The White House administration is asking allied Western governments to consider criminal charges against WikiLeaks founder, Australian-born Julian Assange . Assange is currently in hiding, due to the furor over WikiLeaks' release last month of the Afghan War Diary , thousands of secret documents involving the war in Afghanistan from 2004 through 2009. WikiLeaks has an additional 15,000 documents which it has not released yet, and has said it is reviewing them before releasing them.

The Department of Justice is currently investigating the case and considering criminal charges against those involved. It is negotiating through diplomatic channels the possibility of other countries also pressing charges, and hoping to hamper Assange's travel through fear of legal sanctions. On August 5, Pentagon spokesman Geoff Morrell demanded that WikiLeaks return the documents .

The American government's response to the WikiLeaks documents has consistently not been positive, despite the fact that many have praised WikiLeaks and its mission, pointing to many cases of corruption uncovered by the website. Matthew Rothschild, writing for the Progressive, said that WikiLeaks should be applauded for the action . Among the documents are multiple reports on corruption in Afghanistan hampering the war effort.

Daniel Ellsberg, who released the Pentagon Papers in 1971 in an effort to expose unconstitutional behavior in the Vietnam War, has also praised Assange's actions and said in response to charges that the action endangered American national security, "...any serious risk to that national security is extremely low. There may be 260,000 diplomatic cables. It’s very hard to think of any of that which could be plausibly described as a national security risk. Will it embarrass diplomatic relationships? Sure, very likely—all to the good of our democratic functioning."

American government officials have stated their belief that American troops have been endangered by the WikiLeaks documents, and that other troops and as well as civilian informants named in the documents are similarly endangered by the release. Last week several human-rights organizations, asked WikiLeaks to redact already released documents in order to ensure the safety of informants identified in the documents. Among the groups making the request were Amnesty International, the Open Society Institute, and the Kabul office of the International Crisis Group. Assange's response was to ask the groups for staffing assistance in the task.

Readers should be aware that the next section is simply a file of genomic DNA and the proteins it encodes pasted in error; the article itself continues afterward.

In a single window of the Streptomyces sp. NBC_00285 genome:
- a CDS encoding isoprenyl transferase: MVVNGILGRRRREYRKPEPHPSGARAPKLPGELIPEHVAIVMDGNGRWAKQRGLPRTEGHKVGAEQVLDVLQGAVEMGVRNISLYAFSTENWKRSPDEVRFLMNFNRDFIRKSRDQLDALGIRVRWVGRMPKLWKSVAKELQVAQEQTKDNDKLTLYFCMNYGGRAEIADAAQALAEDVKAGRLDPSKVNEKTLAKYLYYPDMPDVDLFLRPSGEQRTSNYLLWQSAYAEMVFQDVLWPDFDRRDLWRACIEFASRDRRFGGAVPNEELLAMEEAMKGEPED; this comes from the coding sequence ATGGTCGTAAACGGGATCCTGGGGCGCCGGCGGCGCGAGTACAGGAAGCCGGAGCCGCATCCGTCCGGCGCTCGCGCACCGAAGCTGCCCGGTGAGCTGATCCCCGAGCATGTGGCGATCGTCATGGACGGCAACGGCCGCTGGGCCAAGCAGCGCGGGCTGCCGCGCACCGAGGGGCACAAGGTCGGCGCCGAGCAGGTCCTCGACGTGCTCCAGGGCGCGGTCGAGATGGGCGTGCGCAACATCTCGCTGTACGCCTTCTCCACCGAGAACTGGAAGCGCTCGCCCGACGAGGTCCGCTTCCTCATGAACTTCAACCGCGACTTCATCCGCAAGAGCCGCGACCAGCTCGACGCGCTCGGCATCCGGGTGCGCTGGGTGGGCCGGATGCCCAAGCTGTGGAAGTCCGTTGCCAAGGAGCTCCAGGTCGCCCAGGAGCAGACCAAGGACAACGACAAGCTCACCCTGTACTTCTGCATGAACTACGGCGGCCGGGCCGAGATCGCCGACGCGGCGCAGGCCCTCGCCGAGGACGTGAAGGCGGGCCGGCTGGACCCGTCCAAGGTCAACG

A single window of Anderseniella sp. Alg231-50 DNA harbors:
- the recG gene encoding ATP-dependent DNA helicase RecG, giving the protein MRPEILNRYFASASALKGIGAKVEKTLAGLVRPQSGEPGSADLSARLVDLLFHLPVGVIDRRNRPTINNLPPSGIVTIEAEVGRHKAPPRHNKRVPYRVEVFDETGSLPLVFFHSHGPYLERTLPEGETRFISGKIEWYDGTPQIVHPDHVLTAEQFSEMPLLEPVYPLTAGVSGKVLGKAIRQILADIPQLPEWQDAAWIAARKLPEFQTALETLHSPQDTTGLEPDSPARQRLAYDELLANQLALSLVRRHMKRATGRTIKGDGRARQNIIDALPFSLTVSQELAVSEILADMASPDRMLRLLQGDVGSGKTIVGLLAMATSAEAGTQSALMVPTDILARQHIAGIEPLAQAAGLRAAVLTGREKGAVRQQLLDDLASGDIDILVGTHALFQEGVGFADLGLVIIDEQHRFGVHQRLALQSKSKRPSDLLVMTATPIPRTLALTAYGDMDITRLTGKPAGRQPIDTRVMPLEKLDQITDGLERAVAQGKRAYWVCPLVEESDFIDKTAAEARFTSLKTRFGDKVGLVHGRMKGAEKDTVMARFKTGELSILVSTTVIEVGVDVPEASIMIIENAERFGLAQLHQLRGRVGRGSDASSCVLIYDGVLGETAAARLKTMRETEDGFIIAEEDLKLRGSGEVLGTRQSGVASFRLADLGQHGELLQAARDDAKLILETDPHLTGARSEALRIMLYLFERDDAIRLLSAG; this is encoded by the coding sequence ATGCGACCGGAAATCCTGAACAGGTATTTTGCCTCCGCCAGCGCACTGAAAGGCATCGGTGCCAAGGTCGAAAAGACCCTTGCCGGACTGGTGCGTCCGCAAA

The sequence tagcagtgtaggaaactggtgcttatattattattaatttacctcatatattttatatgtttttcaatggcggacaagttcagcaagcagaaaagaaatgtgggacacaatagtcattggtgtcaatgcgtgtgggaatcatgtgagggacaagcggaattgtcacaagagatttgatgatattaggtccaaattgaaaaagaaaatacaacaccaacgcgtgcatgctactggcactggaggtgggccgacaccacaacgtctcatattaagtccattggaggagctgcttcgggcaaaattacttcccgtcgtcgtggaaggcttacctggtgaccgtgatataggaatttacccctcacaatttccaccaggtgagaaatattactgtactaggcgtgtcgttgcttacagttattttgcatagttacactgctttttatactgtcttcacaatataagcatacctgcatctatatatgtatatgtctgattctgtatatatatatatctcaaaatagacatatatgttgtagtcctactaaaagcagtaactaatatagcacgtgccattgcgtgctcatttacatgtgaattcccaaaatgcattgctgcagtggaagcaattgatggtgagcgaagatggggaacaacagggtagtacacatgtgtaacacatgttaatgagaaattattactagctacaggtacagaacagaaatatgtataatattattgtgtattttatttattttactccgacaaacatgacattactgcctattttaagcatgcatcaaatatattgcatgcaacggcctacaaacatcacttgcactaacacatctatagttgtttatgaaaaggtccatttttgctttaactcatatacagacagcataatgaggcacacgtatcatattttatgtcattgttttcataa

WikiLeaks, founded in 2006, is an international organization whose servers are based in Sweden. The organization's purpose is to protect whistleblowers, journalists, and activists who have sensitive information to release by providing them a safe way to do so. It is run by an advisory board of nine members, one of which is Assange.

We believe that transparency in government activities leads to reduced corruption, better government and stronger democracies. All governments can benefit from increased scrutiny by the world community, as well as their own people. We believe this scrutiny requires information. Historically that information has been costly - in terms of human life and human rights. But with technological advances - the internet, and cryptography - the risks of conveying important information can be lowered.

Assange has asserted that because the WikiLeaks servers are Swedish-based, they are protected. Sweden's office of the Chancellor of Justice has said that the Swedish location does not automatically protect WikiLeaks because the website lacks a license to publish in Sweden.

Among the awards Assange has received for his work with WikiLeaks is the Economist's Index on Censorship Award in 2008 and the Amnesty International Media Award (New Media) in 2009.

Army Specialist Bradley Manning , who is believed to be connected to the release of the documents, is currently in custody in a Virginia military base, and facing charges of two violations of the Uniform Code of Military Justice.[youtube]Oh26qc3DCeo[/youtube]